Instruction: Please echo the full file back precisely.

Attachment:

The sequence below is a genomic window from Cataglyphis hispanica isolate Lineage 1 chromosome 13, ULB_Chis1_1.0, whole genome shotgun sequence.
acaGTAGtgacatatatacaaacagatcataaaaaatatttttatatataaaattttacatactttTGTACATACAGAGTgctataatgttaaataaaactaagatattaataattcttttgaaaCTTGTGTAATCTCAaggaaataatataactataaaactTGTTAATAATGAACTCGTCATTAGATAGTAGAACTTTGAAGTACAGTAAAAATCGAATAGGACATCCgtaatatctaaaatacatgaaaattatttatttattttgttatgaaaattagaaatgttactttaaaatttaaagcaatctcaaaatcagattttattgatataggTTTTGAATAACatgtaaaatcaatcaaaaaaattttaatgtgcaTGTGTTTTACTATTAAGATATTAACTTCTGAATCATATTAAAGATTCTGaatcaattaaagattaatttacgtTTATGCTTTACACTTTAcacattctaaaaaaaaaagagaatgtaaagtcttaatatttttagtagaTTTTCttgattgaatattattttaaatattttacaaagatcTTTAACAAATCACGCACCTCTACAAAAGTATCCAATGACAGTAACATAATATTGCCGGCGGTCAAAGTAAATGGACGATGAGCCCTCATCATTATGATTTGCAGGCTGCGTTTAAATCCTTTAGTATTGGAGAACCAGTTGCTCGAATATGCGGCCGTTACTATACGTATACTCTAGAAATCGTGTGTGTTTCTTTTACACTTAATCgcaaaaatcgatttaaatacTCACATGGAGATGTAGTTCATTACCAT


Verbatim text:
The sequence below is a genomic window from Cataglyphis hispanica isolate Lineage 1 chromosome 13, ULB_Chis1_1.0, whole genome shotgun sequence.
acaGTAGtgacatatatacaaacagatcataaaaaatatttttatatataaaattttacatactttTGTACATACAGAGTgctataatgttaaataaaactaagatattaataattcttttgaaaCTTGTGTAATCTCAaggaaataatataactataaaactTGTTAATAATGAACTCGTCATTAGATAGTAGAACTTTGAAGTACAGTAAAAATCGAATAGGACATCCgtaatatctaaaatacatgaaaattatttatttattttgttatgaaaattagaaatgttactttaaaatttaaagcaatctcaaaatcagattttattgatataggTTTTGAATAACatgtaaaatcaatcaaaaaaattttaatgtgcaTGTGTTTTACTATTAAGATATTAACTTCTGAATCATATTAAAGATTCTGaatcaattaaagattaatttacgtTTATGCTTTACACTTTAcacattctaaaaaaaaaagagaatgtaaagtcttaatatttttagtagaTTTTCttgattgaatattattttaaatattttacaaagatcTTTAACAAATCACGCACCTCTACAAAAGTATCCAATGACAGTAACATAATATTGCCGGCGGTCAAAGTAAATGGACGATGAGCCCTCATCATTATGATTTGCAGGCTGCGTTTAAATCCTTTAGTATTGGAGAACCAGTTGCTCGAATATGCGGCCGTTACTATACGTATACTCTAGAAATCGTGTGTGTTTCTTTTACACTTAATCgcaaaaatcgatttaaatacTCACATGGAGATGTAGTTCATTACCAT